Good work, Pnina. This blog post has improved so much since I first read it!
A few suggestions:
You can further strengthen the “why”. For instance:
seeing the thread that connects them and gives them meaning.
=> What’s the benefit of this? E.g. does it help to understand your child’s behavior more, so you can help him to be happier and lead a more fulfilled life?
those references bring it even closer to us.
=> So what? Try to go one level deeper, e.g. “comforting us”
Be careful with starting your sentences with “there”. (or perhaps this is irrelevant in Hebrew?)
There are many ways to tell a story.
=> You can tell a story in many different ways. [the problem with “there” is that it’s unspecific. Your reader has to figure out what it means unless it’s a direct reference to a place mentioned in the previous sentence.]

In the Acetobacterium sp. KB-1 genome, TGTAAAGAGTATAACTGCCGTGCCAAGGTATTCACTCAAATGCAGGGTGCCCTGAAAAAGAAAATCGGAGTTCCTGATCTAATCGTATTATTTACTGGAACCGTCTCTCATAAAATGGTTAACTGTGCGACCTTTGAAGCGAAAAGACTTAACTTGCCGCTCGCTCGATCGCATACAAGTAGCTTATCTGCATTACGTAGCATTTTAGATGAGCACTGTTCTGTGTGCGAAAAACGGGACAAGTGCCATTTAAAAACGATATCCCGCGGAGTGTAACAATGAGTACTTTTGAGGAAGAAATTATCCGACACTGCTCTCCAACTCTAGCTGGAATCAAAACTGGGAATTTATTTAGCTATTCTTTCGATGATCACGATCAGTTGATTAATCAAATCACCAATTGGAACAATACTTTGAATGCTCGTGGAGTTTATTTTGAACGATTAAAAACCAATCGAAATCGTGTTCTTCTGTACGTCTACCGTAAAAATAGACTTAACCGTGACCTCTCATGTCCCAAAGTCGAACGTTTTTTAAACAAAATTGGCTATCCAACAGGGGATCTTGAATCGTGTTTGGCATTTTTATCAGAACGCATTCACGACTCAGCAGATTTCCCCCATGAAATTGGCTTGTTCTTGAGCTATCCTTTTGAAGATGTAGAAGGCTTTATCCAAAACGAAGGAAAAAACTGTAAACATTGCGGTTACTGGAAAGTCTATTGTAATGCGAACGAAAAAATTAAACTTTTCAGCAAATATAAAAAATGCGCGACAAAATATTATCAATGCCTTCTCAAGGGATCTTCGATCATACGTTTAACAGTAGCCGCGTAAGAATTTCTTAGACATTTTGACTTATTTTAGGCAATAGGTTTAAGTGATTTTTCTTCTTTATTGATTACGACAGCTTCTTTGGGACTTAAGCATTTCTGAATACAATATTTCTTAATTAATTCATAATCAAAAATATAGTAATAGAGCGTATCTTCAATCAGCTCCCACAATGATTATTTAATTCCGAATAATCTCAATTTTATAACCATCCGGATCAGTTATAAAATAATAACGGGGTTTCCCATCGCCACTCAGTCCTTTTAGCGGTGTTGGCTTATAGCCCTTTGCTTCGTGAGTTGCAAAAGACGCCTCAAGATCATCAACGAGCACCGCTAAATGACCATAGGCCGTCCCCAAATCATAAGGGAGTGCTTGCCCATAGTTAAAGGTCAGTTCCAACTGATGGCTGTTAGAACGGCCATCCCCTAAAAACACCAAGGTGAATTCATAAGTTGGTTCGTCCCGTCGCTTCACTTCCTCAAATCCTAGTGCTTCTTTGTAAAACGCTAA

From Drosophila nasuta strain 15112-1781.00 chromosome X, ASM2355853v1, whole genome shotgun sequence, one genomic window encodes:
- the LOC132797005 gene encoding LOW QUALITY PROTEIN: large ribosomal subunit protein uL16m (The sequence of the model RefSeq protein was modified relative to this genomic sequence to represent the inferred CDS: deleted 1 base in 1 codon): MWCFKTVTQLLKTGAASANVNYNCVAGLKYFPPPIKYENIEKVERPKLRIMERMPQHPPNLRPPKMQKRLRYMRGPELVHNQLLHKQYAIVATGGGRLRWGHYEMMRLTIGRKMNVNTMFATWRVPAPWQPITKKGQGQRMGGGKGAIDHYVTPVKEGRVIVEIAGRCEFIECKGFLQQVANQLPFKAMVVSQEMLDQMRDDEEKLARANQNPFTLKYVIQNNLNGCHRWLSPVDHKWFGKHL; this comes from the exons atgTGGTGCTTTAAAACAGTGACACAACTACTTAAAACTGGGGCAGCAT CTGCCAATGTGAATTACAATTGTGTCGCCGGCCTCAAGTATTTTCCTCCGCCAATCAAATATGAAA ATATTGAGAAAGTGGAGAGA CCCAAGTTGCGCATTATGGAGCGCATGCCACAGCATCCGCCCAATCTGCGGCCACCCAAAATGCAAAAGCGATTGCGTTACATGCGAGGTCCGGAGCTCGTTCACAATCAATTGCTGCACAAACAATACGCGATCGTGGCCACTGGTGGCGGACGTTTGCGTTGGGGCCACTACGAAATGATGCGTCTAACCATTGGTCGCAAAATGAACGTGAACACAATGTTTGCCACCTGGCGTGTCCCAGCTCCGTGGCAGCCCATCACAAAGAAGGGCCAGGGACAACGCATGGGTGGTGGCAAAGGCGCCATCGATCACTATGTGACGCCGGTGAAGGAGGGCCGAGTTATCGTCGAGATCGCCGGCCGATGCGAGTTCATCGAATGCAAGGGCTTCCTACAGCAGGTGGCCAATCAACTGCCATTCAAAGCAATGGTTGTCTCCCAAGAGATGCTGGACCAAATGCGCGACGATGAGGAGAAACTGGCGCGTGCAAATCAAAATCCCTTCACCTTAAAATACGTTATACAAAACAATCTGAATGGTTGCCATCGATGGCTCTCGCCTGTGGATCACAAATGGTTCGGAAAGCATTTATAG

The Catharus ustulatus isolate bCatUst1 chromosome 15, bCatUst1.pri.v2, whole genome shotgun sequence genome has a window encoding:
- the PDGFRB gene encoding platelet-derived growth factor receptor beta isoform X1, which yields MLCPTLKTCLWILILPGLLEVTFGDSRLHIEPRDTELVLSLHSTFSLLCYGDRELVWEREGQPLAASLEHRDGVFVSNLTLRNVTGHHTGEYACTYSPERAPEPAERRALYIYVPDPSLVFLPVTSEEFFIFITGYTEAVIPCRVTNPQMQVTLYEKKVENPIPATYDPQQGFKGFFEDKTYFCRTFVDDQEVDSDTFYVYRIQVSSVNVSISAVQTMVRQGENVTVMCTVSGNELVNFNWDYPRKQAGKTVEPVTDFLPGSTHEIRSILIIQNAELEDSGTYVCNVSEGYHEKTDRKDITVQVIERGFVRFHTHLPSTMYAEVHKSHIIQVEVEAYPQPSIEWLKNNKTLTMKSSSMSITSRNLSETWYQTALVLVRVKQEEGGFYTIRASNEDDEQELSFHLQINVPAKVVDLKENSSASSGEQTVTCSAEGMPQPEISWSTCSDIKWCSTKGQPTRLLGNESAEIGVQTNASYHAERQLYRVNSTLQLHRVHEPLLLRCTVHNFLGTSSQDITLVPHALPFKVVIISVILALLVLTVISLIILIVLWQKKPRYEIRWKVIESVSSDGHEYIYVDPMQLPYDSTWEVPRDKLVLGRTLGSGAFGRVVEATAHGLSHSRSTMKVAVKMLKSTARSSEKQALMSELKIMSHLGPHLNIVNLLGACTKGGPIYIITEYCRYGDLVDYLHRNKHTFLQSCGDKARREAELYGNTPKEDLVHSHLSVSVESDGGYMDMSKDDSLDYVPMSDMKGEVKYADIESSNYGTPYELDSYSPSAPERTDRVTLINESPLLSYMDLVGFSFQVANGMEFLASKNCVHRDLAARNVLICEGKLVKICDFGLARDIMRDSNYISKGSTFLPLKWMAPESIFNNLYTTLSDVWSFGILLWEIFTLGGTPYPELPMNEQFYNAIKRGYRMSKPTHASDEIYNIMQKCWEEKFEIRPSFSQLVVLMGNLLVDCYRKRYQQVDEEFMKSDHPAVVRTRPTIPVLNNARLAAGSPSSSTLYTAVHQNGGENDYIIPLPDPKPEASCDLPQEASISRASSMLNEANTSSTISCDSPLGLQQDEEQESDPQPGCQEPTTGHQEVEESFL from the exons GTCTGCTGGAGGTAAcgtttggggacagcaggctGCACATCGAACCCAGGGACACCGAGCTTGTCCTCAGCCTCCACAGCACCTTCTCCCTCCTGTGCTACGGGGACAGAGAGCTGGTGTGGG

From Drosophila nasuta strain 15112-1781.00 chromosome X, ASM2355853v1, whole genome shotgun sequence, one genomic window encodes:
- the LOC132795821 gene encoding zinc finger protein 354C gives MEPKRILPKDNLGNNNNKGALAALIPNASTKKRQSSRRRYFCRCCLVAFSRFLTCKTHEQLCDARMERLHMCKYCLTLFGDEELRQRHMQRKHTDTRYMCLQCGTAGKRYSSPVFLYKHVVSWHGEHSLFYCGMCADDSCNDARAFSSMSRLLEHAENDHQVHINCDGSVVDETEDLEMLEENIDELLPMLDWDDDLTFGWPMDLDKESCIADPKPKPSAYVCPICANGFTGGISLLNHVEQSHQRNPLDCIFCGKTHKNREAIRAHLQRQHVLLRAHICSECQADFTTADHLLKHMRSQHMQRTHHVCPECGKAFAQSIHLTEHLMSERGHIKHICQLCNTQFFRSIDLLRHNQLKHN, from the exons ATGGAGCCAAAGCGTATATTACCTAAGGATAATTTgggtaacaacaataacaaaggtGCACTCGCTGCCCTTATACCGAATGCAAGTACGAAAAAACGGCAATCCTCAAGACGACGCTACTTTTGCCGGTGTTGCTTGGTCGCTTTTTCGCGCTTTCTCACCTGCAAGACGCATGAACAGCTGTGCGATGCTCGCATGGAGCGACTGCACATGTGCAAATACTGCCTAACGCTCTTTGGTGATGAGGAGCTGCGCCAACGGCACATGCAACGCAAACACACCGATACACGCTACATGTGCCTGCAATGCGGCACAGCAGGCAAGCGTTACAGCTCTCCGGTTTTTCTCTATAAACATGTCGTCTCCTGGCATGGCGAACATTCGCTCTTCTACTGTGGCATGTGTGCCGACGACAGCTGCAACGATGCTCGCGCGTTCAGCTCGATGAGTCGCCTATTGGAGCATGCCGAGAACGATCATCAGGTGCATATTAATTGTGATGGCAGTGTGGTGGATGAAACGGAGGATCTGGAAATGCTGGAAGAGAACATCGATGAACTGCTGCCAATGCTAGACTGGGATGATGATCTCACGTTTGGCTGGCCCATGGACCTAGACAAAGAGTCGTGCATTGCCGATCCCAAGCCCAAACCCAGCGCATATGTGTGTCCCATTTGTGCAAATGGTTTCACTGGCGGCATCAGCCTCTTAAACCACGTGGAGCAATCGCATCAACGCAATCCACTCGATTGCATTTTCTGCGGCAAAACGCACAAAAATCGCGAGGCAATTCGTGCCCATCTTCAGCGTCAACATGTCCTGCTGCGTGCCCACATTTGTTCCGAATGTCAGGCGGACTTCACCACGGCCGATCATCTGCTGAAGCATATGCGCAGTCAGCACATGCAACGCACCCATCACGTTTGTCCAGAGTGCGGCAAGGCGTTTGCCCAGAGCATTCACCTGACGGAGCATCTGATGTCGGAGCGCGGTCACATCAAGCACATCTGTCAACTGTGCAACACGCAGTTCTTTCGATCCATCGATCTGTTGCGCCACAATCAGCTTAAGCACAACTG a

Consider carefully which details are relevant for the message you want to tell:
How would you tell your story?
Would you start before the diagnosis and take it from there, chronologically? Or would you choose to describe your journey differently?
Rupert Isaacson chose to tell the story chronologically- from the beginning onward. Nothing acts better to describe a journey.
But Tom Fields-Meyer chose to tell it differently.
This is where the text becomes a little boring. You could simply state: Ruper Isaacson tells his travel story chronologically, but Tom Fields-Meyer chose a different approach.
You also may want to have another look at your subheadings. Do you think they appeal to Sharon and urge her to stop scanning and start reading?
Writing a book review is tough, but you’re doing well! 🙂
Good luck with your journal article!
Enchant readers. Woo customers. Win business.